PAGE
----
There are a number of steps you can take to manage, and navigate depression. Making small changes to your daily routine, diet, and lifestyle habits can all have a positive effect.
Depression can drain your energy, leaving you feeling empty and fatigued. This can make it difficult to muster the strength or desire to get treatment. Small lifestyle changes may help you manage these feelings.
If a person feels sustained, intense, feelings of sadness or loss of interest in activities, they may have clinical depression. People also refer to this condition as major depressive disorder.
However, there are small steps you can take to help you gain more agency in your life and improve your sense of well-being.
Read on to learn how to incorporate these strategies in a way that makes sense for you.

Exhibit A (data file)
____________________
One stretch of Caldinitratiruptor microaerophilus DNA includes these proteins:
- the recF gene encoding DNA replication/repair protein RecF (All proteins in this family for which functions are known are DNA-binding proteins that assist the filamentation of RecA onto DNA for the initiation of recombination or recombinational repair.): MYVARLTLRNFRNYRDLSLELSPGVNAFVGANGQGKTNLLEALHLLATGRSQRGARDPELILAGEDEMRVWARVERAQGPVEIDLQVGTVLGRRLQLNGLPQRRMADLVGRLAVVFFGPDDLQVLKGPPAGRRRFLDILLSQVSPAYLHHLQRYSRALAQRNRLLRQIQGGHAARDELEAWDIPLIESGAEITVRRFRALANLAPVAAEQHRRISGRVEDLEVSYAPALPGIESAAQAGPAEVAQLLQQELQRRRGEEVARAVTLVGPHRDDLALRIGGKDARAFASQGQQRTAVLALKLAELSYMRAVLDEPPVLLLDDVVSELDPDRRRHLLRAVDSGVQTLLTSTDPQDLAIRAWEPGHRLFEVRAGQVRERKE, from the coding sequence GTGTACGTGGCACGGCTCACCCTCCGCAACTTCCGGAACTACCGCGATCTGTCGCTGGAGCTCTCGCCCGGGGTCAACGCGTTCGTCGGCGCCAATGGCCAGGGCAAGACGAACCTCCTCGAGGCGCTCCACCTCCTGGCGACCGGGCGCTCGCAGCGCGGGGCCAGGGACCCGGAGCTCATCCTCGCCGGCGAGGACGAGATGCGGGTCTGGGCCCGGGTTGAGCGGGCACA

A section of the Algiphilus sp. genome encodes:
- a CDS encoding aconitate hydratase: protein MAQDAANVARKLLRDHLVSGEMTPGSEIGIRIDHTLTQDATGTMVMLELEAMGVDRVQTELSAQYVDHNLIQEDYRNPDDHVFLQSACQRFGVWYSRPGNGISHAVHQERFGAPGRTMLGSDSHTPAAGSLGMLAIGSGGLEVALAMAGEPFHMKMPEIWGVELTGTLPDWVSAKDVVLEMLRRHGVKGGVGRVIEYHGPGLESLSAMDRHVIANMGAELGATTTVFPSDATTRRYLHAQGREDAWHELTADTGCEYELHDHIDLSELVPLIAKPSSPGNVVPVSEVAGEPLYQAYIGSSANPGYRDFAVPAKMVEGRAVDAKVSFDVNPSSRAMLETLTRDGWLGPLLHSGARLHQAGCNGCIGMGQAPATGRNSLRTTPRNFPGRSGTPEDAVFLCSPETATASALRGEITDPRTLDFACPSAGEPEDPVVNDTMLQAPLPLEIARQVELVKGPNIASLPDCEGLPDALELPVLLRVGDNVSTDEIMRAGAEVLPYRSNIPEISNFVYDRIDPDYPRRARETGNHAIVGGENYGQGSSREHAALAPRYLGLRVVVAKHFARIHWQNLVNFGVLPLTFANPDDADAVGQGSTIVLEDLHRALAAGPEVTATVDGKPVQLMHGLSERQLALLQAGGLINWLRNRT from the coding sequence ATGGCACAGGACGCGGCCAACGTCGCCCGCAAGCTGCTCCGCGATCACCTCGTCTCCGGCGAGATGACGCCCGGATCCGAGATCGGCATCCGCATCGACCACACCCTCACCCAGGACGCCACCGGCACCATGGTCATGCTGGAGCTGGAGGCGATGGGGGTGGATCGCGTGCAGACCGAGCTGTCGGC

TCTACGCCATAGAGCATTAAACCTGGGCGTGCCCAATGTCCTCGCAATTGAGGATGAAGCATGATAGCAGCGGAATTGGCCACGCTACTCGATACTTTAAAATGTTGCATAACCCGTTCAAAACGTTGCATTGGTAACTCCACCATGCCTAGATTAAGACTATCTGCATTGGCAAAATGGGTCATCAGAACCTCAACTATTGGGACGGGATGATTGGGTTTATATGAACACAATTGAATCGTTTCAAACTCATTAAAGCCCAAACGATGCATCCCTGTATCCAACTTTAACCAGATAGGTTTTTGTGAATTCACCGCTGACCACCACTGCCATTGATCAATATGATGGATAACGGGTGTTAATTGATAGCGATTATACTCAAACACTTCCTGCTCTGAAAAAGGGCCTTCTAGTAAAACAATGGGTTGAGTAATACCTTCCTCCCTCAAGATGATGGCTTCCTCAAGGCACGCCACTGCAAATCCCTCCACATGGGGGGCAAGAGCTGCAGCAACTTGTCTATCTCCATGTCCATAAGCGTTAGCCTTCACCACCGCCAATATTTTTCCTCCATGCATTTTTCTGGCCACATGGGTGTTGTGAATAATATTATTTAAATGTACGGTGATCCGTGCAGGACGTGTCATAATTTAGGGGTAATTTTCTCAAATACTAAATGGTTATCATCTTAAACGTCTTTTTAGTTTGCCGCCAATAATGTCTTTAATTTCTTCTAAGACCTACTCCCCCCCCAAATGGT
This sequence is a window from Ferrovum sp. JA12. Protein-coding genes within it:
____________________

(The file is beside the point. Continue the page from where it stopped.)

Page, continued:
Depression is common. It affects millions of people, including some in your life. You may not realize they face similar challenges, emotions, and obstacles.
The key to navigating depression is to be open, accepting, and loving toward yourself and what you’re going through.
Every day with this disorder is different. It’s important to take your mental health seriously and accept that where you are right now isn’t where you’ll always be.
On days when you feel as if you can’t get out of bed, exercise may seem like the last thing you’d want to do. However, exercise and physical activity can help to lower symptoms of depression and boost energy levels.
Even when you have the feeling that you’re unable to or have very little energy, see if you’d be willing to do the opposite of what your mood is telling you to do, such as curling up in bed. Instead, set a small goal for yourself, such as taking a walk around the block.
Internal emotions and thoughts can change from day to day. Tracking experiences through journaling or keeping a mood diary can help to remember this.
If you were unsuccessful at getting out of bed or accomplishing your goals today, remember that you haven’t lost tomorrow’s opportunity to try again.
Give yourself the grace to accept that while some days will be difficult, some days will also be less difficult. Try to look forward to tomorrow’s fresh start.